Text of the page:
Saturday, October 13, 2007

A Good Week in October

The Innocents (1961)
directed by Jack Clayton
rating: 4 out of 5 cravats
on DVD from Netflix

That cinematographer Freddie Francis is always mentioned in anyone's recommendation of The Innocents suggests the uncommon case of the visual experience trumping narrative prerogatives. It isn't. Francis' spell limns the purgatory of a phantasmagorical Beyond to such a degree that the ear, in The Innocents' most arresting moments, strains to discern some sound in the silence. The visual sense alone is not sufficient; in its way, the strain is a storybook kind, where you return to the world by the break in your screams. So the horror in Deborah Kerr's eyes assumes its own invasive proportions, no longer reflective, but ravenous and rooting. The Innocents is an adaptation, but one free of every trapping fear except the most elemental: isolation, nightfall, rain, and the point just beyond believing the awfulness the eye reveals. Haunting and beautiful.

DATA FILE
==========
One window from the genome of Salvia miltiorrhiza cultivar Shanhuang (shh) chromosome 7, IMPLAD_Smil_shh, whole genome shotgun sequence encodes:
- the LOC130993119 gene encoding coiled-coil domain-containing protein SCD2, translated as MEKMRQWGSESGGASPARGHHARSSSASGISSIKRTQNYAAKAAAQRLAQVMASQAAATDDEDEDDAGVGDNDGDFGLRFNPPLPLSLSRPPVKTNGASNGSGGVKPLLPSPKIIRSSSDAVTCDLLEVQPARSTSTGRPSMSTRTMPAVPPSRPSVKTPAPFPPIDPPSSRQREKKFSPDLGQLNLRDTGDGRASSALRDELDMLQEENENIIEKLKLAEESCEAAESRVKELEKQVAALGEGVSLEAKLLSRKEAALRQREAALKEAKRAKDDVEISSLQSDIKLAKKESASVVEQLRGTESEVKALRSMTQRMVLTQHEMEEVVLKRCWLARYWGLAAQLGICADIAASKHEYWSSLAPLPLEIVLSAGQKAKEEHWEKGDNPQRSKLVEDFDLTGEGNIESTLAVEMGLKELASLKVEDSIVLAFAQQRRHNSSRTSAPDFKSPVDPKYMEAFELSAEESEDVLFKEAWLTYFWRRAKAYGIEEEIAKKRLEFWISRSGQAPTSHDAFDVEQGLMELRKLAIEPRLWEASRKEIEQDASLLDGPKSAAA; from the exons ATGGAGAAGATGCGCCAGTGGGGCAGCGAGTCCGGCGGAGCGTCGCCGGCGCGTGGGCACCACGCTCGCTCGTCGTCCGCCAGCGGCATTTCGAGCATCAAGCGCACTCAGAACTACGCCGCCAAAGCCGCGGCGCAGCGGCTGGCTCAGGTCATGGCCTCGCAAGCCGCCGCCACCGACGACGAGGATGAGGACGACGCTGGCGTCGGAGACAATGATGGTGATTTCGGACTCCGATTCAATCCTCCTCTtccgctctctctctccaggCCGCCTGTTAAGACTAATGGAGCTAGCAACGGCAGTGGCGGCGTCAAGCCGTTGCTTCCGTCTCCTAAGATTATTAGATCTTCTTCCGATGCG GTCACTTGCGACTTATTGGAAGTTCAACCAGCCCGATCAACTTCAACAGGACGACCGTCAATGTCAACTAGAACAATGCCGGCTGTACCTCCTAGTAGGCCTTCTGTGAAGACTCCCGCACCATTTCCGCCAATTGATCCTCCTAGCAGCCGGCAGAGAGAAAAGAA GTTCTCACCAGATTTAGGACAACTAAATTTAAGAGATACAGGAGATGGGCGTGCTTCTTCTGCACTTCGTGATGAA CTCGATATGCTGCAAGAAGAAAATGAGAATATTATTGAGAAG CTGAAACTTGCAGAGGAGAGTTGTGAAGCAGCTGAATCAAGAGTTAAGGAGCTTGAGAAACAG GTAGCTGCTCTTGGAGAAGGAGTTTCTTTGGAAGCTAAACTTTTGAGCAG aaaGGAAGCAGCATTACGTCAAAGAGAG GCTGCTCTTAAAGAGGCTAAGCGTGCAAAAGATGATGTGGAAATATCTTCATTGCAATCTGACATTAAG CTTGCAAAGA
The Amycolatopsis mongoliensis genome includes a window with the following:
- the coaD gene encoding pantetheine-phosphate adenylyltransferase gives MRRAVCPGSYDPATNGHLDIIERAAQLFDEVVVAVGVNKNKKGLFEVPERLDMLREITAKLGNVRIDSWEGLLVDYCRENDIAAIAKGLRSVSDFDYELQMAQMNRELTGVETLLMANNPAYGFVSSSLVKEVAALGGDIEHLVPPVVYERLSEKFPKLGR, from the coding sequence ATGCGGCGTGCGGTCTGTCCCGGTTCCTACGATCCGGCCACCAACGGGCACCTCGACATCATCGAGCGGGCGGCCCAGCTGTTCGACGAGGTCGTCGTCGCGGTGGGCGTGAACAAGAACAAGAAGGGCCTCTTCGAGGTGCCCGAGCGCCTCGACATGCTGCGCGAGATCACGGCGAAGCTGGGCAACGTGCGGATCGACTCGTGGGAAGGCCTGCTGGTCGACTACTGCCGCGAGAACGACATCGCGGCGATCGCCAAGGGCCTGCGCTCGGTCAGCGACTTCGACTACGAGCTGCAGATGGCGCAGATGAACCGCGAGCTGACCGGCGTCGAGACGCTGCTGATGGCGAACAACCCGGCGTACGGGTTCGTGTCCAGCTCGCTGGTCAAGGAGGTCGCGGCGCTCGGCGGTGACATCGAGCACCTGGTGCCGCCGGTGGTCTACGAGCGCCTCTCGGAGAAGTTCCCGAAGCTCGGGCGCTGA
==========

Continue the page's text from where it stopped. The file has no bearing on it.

Rooms used by daylight as if they were dark woods.